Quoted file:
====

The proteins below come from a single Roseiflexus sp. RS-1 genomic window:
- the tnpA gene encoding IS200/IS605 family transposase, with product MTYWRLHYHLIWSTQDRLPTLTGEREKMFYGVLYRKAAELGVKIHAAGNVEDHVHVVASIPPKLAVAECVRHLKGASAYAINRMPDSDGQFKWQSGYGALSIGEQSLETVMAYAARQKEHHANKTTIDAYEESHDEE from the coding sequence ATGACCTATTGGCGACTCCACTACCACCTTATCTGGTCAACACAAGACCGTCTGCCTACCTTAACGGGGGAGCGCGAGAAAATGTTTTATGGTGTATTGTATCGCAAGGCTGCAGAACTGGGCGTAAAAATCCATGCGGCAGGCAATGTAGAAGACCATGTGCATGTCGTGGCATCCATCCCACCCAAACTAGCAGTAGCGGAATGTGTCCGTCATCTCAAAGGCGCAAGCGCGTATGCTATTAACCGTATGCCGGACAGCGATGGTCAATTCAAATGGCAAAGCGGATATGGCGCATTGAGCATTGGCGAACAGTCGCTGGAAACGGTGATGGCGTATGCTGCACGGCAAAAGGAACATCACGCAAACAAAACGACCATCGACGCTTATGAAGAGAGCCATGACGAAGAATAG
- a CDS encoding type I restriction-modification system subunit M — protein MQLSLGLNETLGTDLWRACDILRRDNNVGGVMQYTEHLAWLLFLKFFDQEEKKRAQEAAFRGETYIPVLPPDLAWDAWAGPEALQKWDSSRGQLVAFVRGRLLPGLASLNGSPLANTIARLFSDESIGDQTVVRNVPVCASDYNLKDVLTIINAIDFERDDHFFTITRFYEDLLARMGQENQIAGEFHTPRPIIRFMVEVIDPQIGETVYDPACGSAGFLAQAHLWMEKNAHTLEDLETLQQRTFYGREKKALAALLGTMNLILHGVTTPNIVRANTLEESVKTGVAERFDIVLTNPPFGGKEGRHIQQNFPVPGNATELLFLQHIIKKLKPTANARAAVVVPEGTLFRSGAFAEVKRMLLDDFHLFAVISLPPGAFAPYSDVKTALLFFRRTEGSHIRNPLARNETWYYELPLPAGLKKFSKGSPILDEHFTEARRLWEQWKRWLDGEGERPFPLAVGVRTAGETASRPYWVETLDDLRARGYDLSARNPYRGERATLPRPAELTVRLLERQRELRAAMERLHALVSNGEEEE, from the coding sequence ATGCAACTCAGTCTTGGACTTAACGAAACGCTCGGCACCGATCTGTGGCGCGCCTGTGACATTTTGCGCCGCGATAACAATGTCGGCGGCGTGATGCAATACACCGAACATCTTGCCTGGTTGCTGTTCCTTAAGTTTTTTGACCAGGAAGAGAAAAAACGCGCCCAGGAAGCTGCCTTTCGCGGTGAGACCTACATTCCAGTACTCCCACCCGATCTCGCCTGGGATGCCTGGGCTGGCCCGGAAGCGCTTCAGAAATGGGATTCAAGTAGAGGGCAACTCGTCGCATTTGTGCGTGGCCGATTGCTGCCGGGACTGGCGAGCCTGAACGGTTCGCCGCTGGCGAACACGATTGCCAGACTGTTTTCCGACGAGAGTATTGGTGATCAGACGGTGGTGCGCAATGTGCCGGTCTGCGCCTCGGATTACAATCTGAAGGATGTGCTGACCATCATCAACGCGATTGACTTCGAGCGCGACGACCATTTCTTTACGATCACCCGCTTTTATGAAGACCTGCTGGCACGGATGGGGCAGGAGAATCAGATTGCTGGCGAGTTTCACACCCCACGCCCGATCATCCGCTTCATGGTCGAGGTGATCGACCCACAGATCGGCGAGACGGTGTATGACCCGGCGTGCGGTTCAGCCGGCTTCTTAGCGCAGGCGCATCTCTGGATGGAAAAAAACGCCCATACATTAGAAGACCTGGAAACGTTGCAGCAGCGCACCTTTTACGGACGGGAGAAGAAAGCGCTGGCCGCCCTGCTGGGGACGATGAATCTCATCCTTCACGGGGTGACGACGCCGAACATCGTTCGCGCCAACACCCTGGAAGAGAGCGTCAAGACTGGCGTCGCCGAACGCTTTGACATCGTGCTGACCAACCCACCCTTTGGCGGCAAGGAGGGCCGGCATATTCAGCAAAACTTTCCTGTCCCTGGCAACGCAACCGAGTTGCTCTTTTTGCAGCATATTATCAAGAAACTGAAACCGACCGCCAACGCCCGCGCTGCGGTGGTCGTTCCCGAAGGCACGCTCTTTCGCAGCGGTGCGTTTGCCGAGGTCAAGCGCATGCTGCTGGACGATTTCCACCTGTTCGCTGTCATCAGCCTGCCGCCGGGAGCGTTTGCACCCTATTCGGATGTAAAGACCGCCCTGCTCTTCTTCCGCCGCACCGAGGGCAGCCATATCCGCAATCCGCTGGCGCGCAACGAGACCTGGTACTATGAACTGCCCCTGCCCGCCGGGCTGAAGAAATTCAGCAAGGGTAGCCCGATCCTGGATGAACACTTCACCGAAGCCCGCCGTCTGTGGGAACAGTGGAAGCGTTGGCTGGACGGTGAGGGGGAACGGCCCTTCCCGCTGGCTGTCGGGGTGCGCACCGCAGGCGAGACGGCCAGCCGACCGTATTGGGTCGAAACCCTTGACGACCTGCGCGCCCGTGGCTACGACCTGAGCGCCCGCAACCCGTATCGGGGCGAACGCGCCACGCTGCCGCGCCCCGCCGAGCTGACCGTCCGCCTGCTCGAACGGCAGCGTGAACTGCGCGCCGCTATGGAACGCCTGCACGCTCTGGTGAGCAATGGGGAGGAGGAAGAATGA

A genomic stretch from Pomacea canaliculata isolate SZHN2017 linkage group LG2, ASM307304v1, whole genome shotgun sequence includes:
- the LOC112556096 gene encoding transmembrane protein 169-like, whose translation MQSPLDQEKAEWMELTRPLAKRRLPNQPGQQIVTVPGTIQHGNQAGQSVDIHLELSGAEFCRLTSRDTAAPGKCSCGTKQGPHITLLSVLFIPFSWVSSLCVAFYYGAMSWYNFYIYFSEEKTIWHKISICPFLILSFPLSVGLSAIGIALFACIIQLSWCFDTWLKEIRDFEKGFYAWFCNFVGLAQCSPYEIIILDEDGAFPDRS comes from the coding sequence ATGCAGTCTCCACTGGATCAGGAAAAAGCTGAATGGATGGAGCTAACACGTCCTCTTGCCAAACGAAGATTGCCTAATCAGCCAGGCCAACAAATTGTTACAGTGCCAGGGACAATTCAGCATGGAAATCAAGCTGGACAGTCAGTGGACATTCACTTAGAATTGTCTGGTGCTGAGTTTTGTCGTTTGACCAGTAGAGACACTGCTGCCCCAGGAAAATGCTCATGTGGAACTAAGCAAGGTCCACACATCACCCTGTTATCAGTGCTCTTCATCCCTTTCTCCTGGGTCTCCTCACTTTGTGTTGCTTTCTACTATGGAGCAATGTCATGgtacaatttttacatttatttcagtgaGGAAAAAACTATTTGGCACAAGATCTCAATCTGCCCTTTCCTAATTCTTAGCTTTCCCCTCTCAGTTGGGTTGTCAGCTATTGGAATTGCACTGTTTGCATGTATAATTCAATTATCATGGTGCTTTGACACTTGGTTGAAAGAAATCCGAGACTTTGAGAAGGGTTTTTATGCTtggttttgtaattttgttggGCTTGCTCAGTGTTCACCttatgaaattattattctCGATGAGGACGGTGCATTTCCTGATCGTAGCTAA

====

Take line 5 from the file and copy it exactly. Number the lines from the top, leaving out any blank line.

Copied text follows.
- the LOC112556096 gene encoding transmembrane protein 169-like, whose translation MQSPLDQEKAEWMELTRPLAKRRLPNQPGQQIVTVPGTIQHGNQAGQSVDIHLELSGAEFCRLTSRDTAAPGKCSCGTKQGPHITLLSVLFIPFSWVSSLCVAFYYGAMSWYNFYIYFSEEKTIWHKISICPFLILSFPLSVGLSAIGIALFACIIQLSWCFDTWLKEIRDFEKGFYAWFCNFVGLAQCSPYEIIILDEDGAFPDRS comes from the coding sequence ATGCAGTCTCCACTGGATCAGGAAAAAGCTGAATGGATGGAGCTAACACGTCCTCTTGCCAAACGAAGATTGCCTAATCAGCCAGGCCAACAAATTGTTACAGTGCCAGGGACAATTCAGCATGGAAATCAAGCTGGACAGTCAGTGGACATTCACTTAGAATTGTCTGGTGCTGAGTTTTGTCGTTTGACCAGTAGAGACACTGCTGCCCCAGGAAAATGCTCATGTGGAACTAAGCAAGGTCCACACATCACCCTGTTATCAGTGCTCTTCATCCCTTTCTCCTGGGTCTCCTCACTTTGTGTTGCTTTCTACTATGGAGCAATGTCATGgtacaatttttacatttatttcagtgaGGAAAAAACTATTTGGCACAAGATCTCAATCTGCCCTTTCCTAATTCTTAGCTTTCCCCTCTCAGTTGGGTTGTCAGCTATTGGAATTGCACTGTTTGCATGTATAATTCAATTATCATGGTGCTTTGACACTTGGTTGAAAGAAATCCGAGACTTTGAGAAGGGTTTTTATGCTtggttttgtaattttgttggGCTTGCTCAGTGTTCACCttatgaaattattattctCGATGAGGACGGTGCATTTCCTGATCGTAGCTAA